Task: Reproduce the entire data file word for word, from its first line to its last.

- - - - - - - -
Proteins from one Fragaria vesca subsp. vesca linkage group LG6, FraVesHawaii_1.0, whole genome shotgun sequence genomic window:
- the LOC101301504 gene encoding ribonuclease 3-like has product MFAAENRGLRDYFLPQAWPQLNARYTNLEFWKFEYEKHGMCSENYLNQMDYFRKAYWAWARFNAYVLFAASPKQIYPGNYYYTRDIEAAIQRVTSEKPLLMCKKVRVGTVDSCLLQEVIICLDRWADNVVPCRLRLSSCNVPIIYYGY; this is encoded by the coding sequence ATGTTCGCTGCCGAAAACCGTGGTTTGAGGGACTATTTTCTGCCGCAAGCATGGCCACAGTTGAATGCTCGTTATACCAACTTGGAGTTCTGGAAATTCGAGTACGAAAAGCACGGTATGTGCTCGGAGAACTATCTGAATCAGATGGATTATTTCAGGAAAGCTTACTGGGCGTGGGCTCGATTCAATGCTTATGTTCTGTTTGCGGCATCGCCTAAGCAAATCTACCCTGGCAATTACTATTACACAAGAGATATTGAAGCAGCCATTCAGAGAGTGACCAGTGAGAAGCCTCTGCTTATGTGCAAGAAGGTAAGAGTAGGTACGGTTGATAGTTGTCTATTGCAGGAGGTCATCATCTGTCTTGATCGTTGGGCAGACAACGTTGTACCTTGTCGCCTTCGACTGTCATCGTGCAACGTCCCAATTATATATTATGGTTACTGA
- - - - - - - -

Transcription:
Proteins from one Fragaria vesca subsp. vesca linkage group LG6, FraVesHawaii_1.0, whole genome shotgun sequence genomic window:
- the LOC101301504 gene encoding ribonuclease 3-like has product MFAAENRGLRDYFLPQAWPQLNARYTNLEFWKFEYEKHGMCSENYLNQMDYFRKAYWAWARFNAYVLFAASPKQIYPGNYYYTRDIEAAIQRVTSEKPLLMCKKVRVGTVDSCLLQEVIICLDRWADNVVPCRLRLSSCNVPIIYYGY; this is encoded by the coding sequence ATGTTCGCTGCCGAAAACCGTGGTTTGAGGGACTATTTTCTGCCGCAAGCATGGCCACAGTTGAATGCTCGTTATACCAACTTGGAGTTCTGGAAATTCGAGTACGAAAAGCACGGTATGTGCTCGGAGAACTATCTGAATCAGATGGATTATTTCAGGAAAGCTTACTGGGCGTGGGCTCGATTCAATGCTTATGTTCTGTTTGCGGCATCGCCTAAGCAAATCTACCCTGGCAATTACTATTACACAAGAGATATTGAAGCAGCCATTCAGAGAGTGACCAGTGAGAAGCCTCTGCTTATGTGCAAGAAGGTAAGAGTAGGTACGGTTGATAGTTGTCTATTGCAGGAGGTCATCATCTGTCTTGATCGTTGGGCAGACAACGTTGTACCTTGTCGCCTTCGACTGTCATCGTGCAACGTCCCAATTATATATTATGGTTACTGA